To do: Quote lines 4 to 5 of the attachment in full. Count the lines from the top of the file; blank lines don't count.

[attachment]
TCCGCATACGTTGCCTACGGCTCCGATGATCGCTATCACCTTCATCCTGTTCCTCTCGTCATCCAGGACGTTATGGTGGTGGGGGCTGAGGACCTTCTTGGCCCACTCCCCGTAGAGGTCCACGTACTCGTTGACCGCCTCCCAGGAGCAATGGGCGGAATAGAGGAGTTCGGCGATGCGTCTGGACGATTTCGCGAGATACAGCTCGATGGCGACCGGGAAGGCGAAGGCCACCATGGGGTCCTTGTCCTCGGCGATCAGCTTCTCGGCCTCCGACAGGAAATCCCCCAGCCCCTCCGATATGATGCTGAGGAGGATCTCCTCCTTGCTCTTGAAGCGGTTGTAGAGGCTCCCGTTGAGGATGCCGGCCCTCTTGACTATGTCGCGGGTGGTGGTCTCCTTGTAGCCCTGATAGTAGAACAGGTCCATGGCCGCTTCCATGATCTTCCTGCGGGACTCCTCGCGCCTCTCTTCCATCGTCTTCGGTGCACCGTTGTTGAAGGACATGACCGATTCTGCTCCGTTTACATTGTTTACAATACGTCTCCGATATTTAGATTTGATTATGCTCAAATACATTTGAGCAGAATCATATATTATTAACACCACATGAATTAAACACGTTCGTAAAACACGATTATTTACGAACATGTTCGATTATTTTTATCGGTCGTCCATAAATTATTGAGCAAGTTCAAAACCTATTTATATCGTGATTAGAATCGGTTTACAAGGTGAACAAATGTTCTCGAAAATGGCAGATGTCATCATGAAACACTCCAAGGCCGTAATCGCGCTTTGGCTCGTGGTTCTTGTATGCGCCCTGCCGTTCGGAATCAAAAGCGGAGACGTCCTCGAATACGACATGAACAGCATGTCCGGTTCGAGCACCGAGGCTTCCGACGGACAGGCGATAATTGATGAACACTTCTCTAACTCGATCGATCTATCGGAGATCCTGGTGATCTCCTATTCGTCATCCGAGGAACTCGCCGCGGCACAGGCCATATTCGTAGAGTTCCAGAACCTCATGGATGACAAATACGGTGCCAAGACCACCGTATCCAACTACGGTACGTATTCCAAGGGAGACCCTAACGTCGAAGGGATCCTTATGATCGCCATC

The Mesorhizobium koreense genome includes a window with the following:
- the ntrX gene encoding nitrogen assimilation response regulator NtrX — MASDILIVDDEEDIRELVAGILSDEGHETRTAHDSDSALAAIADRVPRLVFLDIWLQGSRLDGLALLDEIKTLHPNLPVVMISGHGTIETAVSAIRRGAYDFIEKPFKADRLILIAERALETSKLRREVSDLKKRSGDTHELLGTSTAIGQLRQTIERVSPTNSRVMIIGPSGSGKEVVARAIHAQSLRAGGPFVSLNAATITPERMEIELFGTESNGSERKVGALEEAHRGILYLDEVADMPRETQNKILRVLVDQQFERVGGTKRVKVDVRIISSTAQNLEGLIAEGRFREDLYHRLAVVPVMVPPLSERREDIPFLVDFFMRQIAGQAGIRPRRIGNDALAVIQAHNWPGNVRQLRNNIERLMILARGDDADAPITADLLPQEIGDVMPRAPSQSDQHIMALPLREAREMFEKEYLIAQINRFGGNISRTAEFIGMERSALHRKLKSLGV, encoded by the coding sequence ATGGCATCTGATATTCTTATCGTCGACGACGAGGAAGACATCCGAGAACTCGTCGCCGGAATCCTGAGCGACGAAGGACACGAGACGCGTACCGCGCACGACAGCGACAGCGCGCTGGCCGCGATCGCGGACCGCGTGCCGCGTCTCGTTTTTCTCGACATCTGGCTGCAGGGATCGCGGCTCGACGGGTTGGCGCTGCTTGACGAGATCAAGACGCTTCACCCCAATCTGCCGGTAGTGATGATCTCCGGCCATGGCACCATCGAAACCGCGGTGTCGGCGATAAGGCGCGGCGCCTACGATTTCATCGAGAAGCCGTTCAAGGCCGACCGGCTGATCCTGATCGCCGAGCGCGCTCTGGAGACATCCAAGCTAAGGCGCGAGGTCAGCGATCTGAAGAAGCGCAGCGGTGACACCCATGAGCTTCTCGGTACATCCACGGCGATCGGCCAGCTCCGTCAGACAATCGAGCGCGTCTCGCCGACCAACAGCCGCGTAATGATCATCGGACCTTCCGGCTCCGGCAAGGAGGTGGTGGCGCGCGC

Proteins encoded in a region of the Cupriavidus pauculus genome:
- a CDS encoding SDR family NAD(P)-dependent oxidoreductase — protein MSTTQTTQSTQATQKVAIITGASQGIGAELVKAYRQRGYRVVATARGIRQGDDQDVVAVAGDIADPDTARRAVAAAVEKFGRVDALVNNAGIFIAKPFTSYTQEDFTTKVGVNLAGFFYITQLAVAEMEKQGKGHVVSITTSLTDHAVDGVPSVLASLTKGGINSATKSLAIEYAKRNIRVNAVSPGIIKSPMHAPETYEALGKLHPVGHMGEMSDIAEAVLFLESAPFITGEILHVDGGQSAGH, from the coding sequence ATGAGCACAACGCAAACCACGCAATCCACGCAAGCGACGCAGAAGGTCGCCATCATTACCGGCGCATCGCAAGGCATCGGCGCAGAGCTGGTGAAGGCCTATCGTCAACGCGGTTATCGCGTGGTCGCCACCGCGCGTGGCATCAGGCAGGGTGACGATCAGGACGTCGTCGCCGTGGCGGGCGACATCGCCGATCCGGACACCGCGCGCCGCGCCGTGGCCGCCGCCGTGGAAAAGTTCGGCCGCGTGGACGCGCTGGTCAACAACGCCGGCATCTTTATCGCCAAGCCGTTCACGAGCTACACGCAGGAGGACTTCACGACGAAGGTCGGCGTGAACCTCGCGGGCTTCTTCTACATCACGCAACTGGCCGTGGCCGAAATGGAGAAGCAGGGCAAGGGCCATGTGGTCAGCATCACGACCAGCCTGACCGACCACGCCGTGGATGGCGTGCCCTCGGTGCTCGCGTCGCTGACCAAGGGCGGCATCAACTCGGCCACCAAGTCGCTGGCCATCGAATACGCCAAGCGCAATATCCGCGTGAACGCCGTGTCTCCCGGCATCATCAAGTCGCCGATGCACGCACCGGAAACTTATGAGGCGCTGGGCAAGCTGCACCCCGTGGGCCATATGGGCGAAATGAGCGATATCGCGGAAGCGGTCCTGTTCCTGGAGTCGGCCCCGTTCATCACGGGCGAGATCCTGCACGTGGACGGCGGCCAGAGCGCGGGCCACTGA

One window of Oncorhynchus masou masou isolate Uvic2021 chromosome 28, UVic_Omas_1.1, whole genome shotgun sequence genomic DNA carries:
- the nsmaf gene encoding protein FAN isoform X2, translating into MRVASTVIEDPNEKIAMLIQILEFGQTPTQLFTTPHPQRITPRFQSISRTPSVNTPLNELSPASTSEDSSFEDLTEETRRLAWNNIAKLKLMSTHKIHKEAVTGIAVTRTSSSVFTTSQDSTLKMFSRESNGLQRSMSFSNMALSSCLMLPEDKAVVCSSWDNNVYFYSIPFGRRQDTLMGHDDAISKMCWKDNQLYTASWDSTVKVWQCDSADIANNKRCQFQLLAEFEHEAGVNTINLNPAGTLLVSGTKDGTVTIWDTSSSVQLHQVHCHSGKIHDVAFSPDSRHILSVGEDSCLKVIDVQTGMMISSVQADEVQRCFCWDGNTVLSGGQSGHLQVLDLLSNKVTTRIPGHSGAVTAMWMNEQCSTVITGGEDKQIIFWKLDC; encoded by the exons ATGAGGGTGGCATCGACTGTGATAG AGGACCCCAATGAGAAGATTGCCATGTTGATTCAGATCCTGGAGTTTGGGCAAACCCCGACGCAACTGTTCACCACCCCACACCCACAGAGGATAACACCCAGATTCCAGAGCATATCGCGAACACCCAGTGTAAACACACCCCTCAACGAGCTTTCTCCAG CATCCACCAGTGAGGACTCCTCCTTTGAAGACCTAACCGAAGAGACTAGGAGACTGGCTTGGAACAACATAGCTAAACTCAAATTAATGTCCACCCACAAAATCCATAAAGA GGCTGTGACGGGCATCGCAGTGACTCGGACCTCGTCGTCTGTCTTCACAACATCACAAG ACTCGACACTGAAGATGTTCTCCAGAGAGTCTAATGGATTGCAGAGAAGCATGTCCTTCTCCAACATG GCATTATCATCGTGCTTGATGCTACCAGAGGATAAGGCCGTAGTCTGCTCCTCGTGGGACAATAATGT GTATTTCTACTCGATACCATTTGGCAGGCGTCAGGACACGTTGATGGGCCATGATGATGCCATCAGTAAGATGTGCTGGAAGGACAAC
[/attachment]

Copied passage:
Proteins encoded in a region of the Cupriavidus pauculus genome:
- a CDS encoding SDR family NAD(P)-dependent oxidoreductase — protein MSTTQTTQSTQATQKVAIITGASQGIGAELVKAYRQRGYRVVATARGIRQGDDQDVVAVAGDIADPDTARRAVAAAVEKFGRVDALVNNAGIFIAKPFTSYTQEDFTTKVGVNLAGFFYITQLAVAEMEKQGKGHVVSITTSLTDHAVDGVPSVLASLTKGGINSATKSLAIEYAKRNIRVNAVSPGIIKSPMHAPETYEALGKLHPVGHMGEMSDIAEAVLFLESAPFITGEILHVDGGQSAGH, from the coding sequence ATGAGCACAACGCAAACCACGCAATCCACGCAAGCGACGCAGAAGGTCGCCATCATTACCGGCGCATCGCAAGGCATCGGCGCAGAGCTGGTGAAGGCCTATCGTCAACGCGGTTATCGCGTGGTCGCCACCGCGCGTGGCATCAGGCAGGGTGACGATCAGGACGTCGTCGCCGTGGCGGGCGACATCGCCGATCCGGACACCGCGCGCCGCGCCGTGGCCGCCGCCGTGGAAAAGTTCGGCCGCGTGGACGCGCTGGTCAACAACGCCGGCATCTTTATCGCCAAGCCGTTCACGAGCTACACGCAGGAGGACTTCACGACGAAGGTCGGCGTGAACCTCGCGGGCTTCTTCTACATCACGCAACTGGCCGTGGCCGAAATGGAGAAGCAGGGCAAGGGCCATGTGGTCAGCATCACGACCAGCCTGACCGACCACGCCGTGGATGGCGTGCCCTCGGTGCTCGCGTCGCTGACCAAGGGCGGCATCAACTCGGCCACCAAGTCGCTGGCCATCGAATACGCCAAGCGCAATATCCGCGTGAACGCCGTGTCTCCCGGCATCATCAAGTCGCCGATGCACGCACCGGAAACTTATGAGGCGCTGGGCAAGCTGCACCCCGTGGGCCATATGGGCGAAATGAGCGATATCGCGGAAGCGGTCCTGTTCCTGGAGTCGGCCCCGTTCATCACGGGCGAGATCCTGCACGTGGACGGCGGCCAGAGCGCGGGCCACTGA